What is it and how does it apply to hardware?
The Americans with Disabilities Act prohibits discrimination against people with disabilities in the areas of employment, transportation, public accommodation, communications, and governmental activities. Accessibility Guidelines for hardware apply to places of public accommodation and commercial facilities and are to be considered during the design, construction, and alteration of such building projects. The following information comes from www.ada.gov and includes information as it pertains to our Drawer Pulls, Grab Bars, and Power Track wireway systems:
4.13.9* Door Hardware. Handles, pulls ,latches, locks, and other operating devices on accessible doors shall have a shape that is easy to grasp with one hand and does not require tight grasping, tight pinching, or twisting of the wrist to operate. Lever-operated mechanisms, push-type mechanisms, and U-shaped handles are acceptable designs. When sliding doors are fully open, operating hardware shall be exposed and usable from both sides. Hardware required for accessible door passage shall be mounted no higher than 48 in (1220 mm) above finished floor.
4.16.4* Grab Bars. Grab bars for water closets not located in stalls shall comply with 4.26 and Fig. 29. The grab bar behind the water closet shall be 36 in (915 mm) minimum.
4.26.2* Size and Spacing of Grab Bars and Handrails. The diameter or width of the gripping surfaces of a handrail or grab bar shall be 1-1/4 in to 1-1/2 in (32 mm to 38 mm), or the shape shall provide an equivalent gripping surface. If handrails or grab bars are mounted adjacent to a wall, the space between the wall and the grab bar shall be 1-1/2 in (38 mm).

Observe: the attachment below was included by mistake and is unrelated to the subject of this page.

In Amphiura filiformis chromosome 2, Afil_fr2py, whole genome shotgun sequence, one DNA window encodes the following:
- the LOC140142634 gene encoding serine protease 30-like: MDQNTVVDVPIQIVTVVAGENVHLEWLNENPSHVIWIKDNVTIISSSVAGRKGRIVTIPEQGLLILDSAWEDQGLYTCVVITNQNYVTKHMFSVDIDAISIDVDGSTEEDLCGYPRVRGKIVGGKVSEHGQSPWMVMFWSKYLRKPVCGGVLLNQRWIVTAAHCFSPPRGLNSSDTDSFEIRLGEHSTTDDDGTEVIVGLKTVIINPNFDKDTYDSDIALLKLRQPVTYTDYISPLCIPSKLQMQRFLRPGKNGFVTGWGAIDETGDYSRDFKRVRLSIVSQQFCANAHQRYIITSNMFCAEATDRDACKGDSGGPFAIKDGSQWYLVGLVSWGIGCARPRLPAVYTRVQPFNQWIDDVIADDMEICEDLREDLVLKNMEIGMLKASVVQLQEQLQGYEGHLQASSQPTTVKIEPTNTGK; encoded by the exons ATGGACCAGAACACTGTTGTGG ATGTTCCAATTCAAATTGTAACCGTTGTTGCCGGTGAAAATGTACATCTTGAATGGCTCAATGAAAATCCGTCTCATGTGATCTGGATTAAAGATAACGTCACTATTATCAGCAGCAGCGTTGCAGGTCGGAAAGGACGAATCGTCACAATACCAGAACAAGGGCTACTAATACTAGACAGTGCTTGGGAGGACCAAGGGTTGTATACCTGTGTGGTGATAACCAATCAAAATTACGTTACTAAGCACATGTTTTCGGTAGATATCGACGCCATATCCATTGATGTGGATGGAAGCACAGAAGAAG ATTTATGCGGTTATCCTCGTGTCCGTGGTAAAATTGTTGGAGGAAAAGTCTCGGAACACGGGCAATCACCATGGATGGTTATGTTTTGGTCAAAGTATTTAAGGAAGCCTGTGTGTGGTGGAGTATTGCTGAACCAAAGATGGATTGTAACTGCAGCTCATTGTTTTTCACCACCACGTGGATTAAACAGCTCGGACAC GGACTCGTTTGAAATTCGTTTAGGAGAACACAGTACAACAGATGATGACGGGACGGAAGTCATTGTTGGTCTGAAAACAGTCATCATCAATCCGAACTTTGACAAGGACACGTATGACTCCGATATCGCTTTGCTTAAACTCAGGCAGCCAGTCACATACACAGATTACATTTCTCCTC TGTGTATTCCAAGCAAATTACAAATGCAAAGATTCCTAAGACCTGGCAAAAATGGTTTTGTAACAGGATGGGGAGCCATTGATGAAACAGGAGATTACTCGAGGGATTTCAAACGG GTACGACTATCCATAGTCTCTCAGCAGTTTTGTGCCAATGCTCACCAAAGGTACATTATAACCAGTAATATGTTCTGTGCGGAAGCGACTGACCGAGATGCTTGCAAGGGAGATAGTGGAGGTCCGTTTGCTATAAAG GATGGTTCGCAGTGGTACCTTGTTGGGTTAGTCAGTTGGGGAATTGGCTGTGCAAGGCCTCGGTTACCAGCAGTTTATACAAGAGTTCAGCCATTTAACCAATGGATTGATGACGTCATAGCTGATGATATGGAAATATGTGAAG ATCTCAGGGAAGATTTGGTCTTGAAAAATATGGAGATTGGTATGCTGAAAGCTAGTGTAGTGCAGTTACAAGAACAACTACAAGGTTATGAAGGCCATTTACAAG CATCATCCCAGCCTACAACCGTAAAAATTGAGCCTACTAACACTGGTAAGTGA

4.5.2 Changes in Level. Changes in level up to 1/4 in (6 mm) may be vertical and without edge treatment (see Fig. 7(c) ). Changes in level between 1/4 in and 1/2 in (6 mm and 13 mm) shall be beveled with a slope no greater than 1:2 (see Fig. 7(d) ). Changes in level greater than 1/2 in (13 mm) shall be accomplished by means of a ramp that complies with 4.7 or 4.8.
4.8.1 *General. Any part of an accessible route with a slope greater than 1:20 shall be considered a ramp and shall comply with 4.8.
4.8.2* Slope and Rise. The least possible slope shall be used for any ramp. The maximum slope of a ramp in new construction shall be 1:12. The maximum rise for any run shall be 30 in (760 mm) (see Fig. 16). Curb ramps and ramps to be constructed on existing sites or in existing buildings or facilities may have slopes and rises as allowed in 4.1.6(3)(a) if space limitations prohibit the use of a 1:12 slope or less. For more information, please visit www.ada.gov.Click to view our collection of ADA compliant hardware.